Make sure to stay well-hydrated. Sources go as far as to recommend the amount of water needed per day is equal to half your body weight in fluid ounces. In other words, if you weigh 150 pounds, you should drink 75 fluid ounces of water daily.
Finally, making sure you are getting proper amounts of sleep, avoiding stimulants like caffeine, as well as alcohol and smoking, will help you make tremendous progress in alleviating hypertension. You are looking for between 7 and 9 hours of sleep per night.
Here are some ways you can optimize your sleep patterns:
- Finish your last meal at least 3 hours prior to bedtime.
- Ideally you should be in bed by 10:00 or 10:30 PM. If you are going to be much later than that, you can start by trying to go bed 15 minutes earlier each night until you can get to sleep at that time. This helps normalize our circadian rhythms.
- Stop all electronic activity at least 1 hour prior to bedtime.
- Install a blue-light filter on all your electronic devices.
- Invest in a pair of blue-light filtering glasses.
- Crack a window at night to get some fresh air in the room. If it is too cold, try to get a warmer blanket. Alternatively, during the summer, try to keep the sleeping room temperature between 66 degrees and 68 degrees Fahrenheit. This is the optimal range for your best sleep.
- Stop drinking caffeine past 2 PM. If you can get through days without caffeine at all, even better!
- Turn off all night lights.
- Block any external sources of light, whether it be from street lights or a neighbor’s house.
- If someone snores or is a mouth-breather, it would be wise to consult a dentist, as it leads to poor sleep.
- Stay away from multivitamins and other stimulating supplements late at night, as they can keep you up.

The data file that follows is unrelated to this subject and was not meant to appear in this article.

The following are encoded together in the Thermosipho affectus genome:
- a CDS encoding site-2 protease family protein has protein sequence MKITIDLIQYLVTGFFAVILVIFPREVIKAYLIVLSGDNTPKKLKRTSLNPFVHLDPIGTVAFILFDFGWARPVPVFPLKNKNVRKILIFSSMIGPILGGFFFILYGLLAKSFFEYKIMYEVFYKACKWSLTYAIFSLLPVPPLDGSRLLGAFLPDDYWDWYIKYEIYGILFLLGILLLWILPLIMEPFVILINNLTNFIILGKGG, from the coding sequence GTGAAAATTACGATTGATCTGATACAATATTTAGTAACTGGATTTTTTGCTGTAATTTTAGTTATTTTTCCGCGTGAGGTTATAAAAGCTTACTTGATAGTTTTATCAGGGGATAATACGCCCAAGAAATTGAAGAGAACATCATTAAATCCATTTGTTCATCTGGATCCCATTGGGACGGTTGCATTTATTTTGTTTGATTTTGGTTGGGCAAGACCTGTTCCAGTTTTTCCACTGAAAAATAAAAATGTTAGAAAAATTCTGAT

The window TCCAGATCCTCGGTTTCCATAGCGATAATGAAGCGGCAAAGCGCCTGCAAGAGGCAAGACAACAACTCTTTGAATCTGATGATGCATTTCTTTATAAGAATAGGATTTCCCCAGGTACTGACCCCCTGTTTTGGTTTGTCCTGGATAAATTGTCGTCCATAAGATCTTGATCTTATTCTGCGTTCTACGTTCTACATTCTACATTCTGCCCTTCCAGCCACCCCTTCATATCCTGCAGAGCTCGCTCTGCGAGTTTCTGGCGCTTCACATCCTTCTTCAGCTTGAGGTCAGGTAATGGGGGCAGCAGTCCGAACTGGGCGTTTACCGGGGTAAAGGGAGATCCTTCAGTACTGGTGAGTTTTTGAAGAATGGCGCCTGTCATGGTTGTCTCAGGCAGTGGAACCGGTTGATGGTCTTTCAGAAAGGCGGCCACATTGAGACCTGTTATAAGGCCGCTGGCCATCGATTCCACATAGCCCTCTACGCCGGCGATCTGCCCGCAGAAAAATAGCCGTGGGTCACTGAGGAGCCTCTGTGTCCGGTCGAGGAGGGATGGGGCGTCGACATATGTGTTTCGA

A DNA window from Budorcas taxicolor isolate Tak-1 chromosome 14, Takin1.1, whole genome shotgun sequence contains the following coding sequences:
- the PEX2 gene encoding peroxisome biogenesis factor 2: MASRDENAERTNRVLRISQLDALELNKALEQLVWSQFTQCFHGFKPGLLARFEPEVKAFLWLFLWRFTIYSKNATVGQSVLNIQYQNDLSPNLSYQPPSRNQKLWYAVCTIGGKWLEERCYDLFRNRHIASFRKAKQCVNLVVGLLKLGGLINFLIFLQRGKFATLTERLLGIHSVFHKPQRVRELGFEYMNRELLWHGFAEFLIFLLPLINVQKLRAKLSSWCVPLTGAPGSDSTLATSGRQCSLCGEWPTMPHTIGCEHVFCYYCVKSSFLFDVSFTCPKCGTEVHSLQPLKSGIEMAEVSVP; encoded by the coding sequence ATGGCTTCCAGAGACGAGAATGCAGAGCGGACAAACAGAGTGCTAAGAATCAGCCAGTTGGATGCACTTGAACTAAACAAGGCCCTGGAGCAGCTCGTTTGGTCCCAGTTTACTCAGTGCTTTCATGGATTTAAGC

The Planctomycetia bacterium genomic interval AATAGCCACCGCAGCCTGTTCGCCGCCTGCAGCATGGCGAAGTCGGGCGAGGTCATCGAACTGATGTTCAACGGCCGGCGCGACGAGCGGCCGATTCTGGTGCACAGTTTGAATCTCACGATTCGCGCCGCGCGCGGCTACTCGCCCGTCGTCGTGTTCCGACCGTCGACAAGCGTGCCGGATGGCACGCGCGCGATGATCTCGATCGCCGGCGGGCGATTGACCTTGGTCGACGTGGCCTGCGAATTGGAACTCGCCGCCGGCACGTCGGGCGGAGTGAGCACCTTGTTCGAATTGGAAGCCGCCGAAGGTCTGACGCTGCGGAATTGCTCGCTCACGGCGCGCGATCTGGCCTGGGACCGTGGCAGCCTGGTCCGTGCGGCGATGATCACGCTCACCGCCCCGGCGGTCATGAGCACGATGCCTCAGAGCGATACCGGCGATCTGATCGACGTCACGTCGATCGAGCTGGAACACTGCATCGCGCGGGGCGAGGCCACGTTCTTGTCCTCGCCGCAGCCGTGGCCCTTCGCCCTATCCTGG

- Try to keep your wake and sleep times on the weekends consistent with your weekdays. This is much easier said than done and takes a lot of practice.
- Cutting back on alcohol can help improve your sleep quality. Alcohol can disrupt deep sleep (your REM cycle), and you may wake up in the middle of the night as a result.
Estimates find that hypertension (high blood pressure) might affect up to half of all Americans. It is a primary risk factor for heart disease, one of the major killers in the United States today. Luckily, there are therapeutic strategies you can employ to help bring blood pressure levels back to normal and reduce your own risk of heart disease.
Though based in research, personal, and clinical experience, the opinions in this article should not be taken as medical advice. The information is designed for educational purposes only and is not designed to diagnose, treat, or cure disease. Botanical medicine and nutraceuticals should be treated with the same caution and care as pharmaceuticals, as both have the potential for strong, potentially adverse effects and allergic reactions. Please consult a trained, licensed health care practitioner before proceeding. Neither the publisher nor the author takes responsibility for possible health consequences of any person reading or following the information in this book. All readers, especially those taking prescription or over-the-counter medications, should consult their physicians before beginning any nutrition or supplement program.